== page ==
The Tony Blair Institute for Global Change has issued a report “The Open Internet on the Brink: Recommendations for a Future Model.” The report claims to attempt to advance liberal values. And its diagnosis of Internet problems is in line with those values. “Restrictions on internet freedoms are increasing globally, governments are competing to assert their authority and a decades-long governance system of voluntary, technical bodies is now creaking.” (So now we know why we hear that odd “creaking” sound emanating from Marina del Rey. They must be referring to the Operational Design Phase of the EPDP.) The report recognizes that geopolitical competition “may lock in fragmentation,” and asserts that restrictive governance models are gaining ground. All quite accurate.

The report’s recommendations, however, will not save the day. They are more a sign of what is wrong with Internet governance than a useful set of proposed solutions. The Institute repeats the routine fallacy of “high-level” global leaders: it proposes a top-down redesign that betrays a lack of knowledge of how the internet works, and how institutional change on such a vast scale actually happens. It also exhibits misguided ideas about what kind of institutions can preserve the liberalism of the internet. 

The report proposes to further embed IG in nation-state politics by creating a “Digital Infrastructure and Defense Alliance,” which it openly describes as a “NATO for the Internet.” Cue the eyeroll. So they would have us leap completely out of the civil society/business-led internet into a geopolitical, state-led one, and model IG after the institutional arrangements of the Cold War. The idea looks even worse when one looks at the countries charged with saving the internet. There is Australia, Canada, and the UK, all of which have proposed “online safety” bills [Australia, UK] or outright censorship bills [Canada] that pioneer new restrictions on the internet. It includes France and Germany, leaders of a “digital sovereignty” agenda that, if carried out, constitutes exactly the kind of geopolitical competition the report claims leads to fragmentation. It includes India, home of the Modi government’s efforts to modify the Information Technology Act to give the state more control over social media content. Italy and South Korea? Well, Italy is ok, if pretty much a nonfactor, and South Korea is about as regulative and nationalistic as China, when you come down to it. Overall, this is a military alliance regime aimed at China, not an Internet governance freedom coalition.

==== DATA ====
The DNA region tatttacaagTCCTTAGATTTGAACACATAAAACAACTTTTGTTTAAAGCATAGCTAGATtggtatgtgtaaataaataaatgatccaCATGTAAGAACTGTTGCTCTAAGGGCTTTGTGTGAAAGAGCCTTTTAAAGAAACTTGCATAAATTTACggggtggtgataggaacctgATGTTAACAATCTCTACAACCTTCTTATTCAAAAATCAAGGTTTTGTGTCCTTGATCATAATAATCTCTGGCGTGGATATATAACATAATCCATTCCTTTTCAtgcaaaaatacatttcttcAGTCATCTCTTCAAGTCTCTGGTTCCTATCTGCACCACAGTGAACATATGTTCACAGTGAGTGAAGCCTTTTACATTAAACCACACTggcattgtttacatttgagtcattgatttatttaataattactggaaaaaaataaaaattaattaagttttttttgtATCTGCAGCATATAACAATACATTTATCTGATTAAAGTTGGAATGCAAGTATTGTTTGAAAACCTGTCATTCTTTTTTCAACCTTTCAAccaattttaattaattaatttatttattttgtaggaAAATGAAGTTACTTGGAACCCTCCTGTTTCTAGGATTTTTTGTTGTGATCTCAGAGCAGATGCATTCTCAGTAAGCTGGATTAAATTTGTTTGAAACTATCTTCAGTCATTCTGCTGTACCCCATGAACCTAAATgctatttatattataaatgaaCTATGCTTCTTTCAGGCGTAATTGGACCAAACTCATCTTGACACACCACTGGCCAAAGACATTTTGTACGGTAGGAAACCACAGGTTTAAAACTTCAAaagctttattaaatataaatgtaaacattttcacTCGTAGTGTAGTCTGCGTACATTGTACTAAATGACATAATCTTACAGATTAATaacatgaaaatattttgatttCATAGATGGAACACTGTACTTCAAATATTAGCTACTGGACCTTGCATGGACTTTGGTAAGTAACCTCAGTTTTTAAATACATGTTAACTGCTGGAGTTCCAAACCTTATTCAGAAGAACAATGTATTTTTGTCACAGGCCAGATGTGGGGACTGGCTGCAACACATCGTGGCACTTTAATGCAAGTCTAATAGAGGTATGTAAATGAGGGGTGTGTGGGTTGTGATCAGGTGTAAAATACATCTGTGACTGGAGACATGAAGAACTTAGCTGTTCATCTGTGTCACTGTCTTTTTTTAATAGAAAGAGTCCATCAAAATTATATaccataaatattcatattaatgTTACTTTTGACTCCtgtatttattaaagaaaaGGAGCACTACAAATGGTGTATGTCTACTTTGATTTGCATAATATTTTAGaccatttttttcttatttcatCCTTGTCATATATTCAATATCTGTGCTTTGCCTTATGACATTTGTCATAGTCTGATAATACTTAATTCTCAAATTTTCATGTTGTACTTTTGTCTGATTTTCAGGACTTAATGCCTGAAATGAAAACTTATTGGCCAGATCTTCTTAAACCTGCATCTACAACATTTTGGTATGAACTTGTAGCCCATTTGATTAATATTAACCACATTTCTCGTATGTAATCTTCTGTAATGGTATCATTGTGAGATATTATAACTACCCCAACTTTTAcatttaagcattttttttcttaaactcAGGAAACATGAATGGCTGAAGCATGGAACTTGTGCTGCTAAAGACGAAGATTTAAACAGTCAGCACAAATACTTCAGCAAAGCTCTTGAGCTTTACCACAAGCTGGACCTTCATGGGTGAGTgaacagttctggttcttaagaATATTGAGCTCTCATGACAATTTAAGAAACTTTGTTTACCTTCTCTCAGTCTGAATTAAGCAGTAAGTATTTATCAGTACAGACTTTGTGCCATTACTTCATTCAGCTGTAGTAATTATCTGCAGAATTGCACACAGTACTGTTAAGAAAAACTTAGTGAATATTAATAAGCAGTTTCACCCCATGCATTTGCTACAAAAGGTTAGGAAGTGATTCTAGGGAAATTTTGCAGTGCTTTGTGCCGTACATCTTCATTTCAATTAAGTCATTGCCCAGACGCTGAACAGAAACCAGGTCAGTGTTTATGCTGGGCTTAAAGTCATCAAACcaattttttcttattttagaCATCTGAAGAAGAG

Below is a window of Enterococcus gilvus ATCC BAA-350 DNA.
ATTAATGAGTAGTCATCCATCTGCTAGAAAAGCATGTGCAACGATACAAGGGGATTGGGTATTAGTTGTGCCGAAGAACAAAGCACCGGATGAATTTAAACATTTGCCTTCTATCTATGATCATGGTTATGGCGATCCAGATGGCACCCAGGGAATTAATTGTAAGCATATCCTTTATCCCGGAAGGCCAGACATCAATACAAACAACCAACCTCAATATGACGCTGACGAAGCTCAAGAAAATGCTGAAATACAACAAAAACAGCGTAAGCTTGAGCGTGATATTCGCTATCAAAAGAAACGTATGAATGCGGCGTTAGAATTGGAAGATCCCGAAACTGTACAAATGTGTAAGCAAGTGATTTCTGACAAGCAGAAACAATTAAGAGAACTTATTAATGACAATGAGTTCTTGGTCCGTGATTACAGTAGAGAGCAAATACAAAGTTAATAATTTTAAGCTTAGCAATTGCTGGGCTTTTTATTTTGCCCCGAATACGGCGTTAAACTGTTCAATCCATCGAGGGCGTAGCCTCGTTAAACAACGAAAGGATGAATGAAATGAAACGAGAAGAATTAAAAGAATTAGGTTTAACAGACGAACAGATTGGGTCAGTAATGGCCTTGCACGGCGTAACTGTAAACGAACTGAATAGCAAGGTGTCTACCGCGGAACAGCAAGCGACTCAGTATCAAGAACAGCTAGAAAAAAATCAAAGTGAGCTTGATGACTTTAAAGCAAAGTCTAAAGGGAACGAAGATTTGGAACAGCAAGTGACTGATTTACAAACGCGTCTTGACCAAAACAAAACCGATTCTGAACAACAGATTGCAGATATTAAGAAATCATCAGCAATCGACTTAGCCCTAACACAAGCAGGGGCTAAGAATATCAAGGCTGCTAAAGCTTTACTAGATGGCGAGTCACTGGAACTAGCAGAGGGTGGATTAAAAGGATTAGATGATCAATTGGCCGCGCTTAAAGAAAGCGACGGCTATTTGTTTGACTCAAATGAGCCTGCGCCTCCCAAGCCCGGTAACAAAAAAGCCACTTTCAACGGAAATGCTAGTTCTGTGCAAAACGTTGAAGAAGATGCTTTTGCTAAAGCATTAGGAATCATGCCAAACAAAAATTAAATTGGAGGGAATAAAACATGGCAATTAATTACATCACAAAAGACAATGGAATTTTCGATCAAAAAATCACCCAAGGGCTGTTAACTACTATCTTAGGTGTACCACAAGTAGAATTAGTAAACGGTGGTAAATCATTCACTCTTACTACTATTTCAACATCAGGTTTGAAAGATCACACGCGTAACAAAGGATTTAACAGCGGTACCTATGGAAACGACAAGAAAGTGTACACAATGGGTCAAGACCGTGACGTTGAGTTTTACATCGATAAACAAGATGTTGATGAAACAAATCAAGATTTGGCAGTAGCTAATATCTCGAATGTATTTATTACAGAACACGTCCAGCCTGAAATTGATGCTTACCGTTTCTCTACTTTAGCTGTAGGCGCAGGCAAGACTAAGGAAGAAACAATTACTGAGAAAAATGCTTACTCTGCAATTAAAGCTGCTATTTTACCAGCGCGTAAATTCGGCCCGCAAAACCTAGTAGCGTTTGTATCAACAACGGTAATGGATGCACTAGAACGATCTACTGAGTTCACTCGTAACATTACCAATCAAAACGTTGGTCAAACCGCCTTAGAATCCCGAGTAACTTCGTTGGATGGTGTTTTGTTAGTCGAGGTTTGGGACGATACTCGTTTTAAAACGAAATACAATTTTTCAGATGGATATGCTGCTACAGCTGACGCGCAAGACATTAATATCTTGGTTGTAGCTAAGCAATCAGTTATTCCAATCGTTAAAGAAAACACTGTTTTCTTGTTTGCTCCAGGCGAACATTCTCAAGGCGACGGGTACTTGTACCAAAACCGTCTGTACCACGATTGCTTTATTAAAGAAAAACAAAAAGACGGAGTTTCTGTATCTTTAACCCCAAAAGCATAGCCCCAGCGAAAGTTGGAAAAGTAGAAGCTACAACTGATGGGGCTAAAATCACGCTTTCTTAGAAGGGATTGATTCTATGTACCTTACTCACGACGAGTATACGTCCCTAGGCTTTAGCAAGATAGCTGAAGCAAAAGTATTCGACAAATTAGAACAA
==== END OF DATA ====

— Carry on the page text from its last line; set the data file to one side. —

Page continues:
It gets worse. They want the UN to designate “a new class of firms with ‘strategic geopolitical status,’ and these firms would be required to establish and join “a geo-technology board,” which the report describes as an “independent, industry-wide, self-regulatory body for global technology companies.” This board would then “set out a new international policy.” So we are talking about freezing into place a global cartel consisting of the incumbent platforms (Google, Facebook, Amazon, Apple) and turning global policies over to them. Not that this will ever happen, but it doesn’t even seem like an appealing dream. (And hey, what about Ten Cent, Alibaba, and JD? China not being part of the DIDA after all? The report is silent on this). This proposal for global corporate statism is original, we will grant it that. Maybe Blair’s friends in the World Economic Forum and other advocates of stakeholder capitalism will be interested in fleshing out the details. We are not.

The report also calls for “Oversight from a Multi-Stakeholder Panel on Internet Policy (MPIP).” The MPIP, modelled on the UN’s Intergovernmental Panel on Climate Change, seems to be an attempt to reinvent the IGF, but this IGF, it claims will be “newly authoritative” – although there is nothing in the report to tell us where or how it gets any oversight authority, or over what or whom. 

The Blair Institute effort is well-motivated, but this report signals the exhaustion and intellectual emptiness of 1990s-style internationalism when it comes to the challenges of today’s Internet governance. Without direct recognition of the inherent conflict between the digital world and state sovereignty and the need for transformative global governance arrangements developed from the bottom up with civil society, technical community and business, the Internet will continue to be drawn into geopolitical competition and jurisdictional alignments that limit its potential and stunt the growth of a self-governing global community.